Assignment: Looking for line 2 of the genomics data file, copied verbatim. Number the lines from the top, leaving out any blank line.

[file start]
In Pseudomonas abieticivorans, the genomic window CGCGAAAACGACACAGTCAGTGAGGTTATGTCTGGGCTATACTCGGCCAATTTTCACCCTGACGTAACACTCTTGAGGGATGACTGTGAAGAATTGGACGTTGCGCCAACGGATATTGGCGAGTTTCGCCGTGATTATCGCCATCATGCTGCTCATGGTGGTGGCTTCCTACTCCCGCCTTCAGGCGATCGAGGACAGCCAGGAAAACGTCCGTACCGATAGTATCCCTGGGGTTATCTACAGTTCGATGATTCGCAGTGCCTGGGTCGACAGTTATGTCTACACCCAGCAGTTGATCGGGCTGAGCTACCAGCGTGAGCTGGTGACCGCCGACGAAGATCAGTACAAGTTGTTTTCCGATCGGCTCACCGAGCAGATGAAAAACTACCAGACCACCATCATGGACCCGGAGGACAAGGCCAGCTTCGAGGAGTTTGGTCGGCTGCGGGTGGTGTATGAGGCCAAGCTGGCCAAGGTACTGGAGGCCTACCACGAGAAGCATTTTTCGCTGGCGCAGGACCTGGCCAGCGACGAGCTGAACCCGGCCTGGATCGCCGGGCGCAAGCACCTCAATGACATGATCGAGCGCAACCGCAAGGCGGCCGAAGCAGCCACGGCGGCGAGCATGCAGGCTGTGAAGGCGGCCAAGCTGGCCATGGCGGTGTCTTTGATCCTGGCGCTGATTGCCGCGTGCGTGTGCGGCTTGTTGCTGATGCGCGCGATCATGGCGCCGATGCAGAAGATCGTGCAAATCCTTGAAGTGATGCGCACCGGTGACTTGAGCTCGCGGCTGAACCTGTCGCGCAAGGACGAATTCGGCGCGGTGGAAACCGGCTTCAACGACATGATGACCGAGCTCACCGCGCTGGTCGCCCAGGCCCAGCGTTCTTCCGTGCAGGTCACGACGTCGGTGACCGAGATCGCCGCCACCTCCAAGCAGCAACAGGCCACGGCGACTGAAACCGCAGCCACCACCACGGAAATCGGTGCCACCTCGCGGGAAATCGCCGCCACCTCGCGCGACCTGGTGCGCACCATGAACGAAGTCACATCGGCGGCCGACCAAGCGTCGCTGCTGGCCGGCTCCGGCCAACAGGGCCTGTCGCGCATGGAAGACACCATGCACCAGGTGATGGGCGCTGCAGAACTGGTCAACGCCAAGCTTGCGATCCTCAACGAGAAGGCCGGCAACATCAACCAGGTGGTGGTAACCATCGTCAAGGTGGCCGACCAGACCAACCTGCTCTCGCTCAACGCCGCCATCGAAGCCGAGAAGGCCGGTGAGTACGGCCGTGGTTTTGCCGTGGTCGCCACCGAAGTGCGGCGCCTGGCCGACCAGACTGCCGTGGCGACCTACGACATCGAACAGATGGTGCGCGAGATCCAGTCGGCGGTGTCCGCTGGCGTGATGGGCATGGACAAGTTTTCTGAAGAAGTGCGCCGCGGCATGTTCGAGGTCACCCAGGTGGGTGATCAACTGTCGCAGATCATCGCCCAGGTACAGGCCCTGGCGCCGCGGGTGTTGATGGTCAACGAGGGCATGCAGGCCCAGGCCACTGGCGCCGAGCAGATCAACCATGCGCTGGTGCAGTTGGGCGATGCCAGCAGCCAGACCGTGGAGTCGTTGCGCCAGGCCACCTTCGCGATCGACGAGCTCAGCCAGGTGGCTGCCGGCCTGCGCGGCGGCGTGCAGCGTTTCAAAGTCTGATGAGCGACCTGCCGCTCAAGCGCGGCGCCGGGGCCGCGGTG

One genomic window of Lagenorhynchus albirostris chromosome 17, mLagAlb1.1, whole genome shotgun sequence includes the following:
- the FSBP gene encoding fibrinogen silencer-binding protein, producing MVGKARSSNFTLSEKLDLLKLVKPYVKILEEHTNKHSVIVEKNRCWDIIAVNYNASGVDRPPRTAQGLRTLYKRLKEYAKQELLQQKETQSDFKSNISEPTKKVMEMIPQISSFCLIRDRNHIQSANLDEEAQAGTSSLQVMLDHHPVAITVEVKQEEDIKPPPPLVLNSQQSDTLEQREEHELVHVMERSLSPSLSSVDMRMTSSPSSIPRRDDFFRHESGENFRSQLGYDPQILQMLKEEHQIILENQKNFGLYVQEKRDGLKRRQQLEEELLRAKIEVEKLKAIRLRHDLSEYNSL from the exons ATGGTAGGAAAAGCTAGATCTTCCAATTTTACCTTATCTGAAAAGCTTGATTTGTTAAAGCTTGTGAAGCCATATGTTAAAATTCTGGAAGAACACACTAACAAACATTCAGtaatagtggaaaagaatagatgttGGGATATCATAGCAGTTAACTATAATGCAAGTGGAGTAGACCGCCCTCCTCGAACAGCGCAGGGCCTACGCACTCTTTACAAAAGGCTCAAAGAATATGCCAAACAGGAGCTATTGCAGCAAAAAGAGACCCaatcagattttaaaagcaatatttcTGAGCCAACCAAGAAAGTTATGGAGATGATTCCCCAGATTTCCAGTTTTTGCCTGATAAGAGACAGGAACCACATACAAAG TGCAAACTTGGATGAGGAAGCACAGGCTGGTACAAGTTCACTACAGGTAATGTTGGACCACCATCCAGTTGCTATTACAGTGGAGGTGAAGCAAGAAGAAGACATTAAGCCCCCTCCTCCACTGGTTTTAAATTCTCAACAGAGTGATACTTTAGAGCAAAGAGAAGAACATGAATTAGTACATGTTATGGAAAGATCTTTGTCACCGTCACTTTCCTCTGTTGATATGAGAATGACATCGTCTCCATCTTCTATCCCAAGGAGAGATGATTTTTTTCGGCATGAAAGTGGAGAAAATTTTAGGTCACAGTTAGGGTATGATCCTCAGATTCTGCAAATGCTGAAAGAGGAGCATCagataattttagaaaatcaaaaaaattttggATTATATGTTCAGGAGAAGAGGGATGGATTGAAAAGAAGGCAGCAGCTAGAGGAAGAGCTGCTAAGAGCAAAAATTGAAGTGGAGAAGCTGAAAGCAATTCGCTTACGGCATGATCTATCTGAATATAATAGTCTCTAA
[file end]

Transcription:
One genomic window of Lagenorhynchus albirostris chromosome 17, mLagAlb1.1, whole genome shotgun sequence includes the following: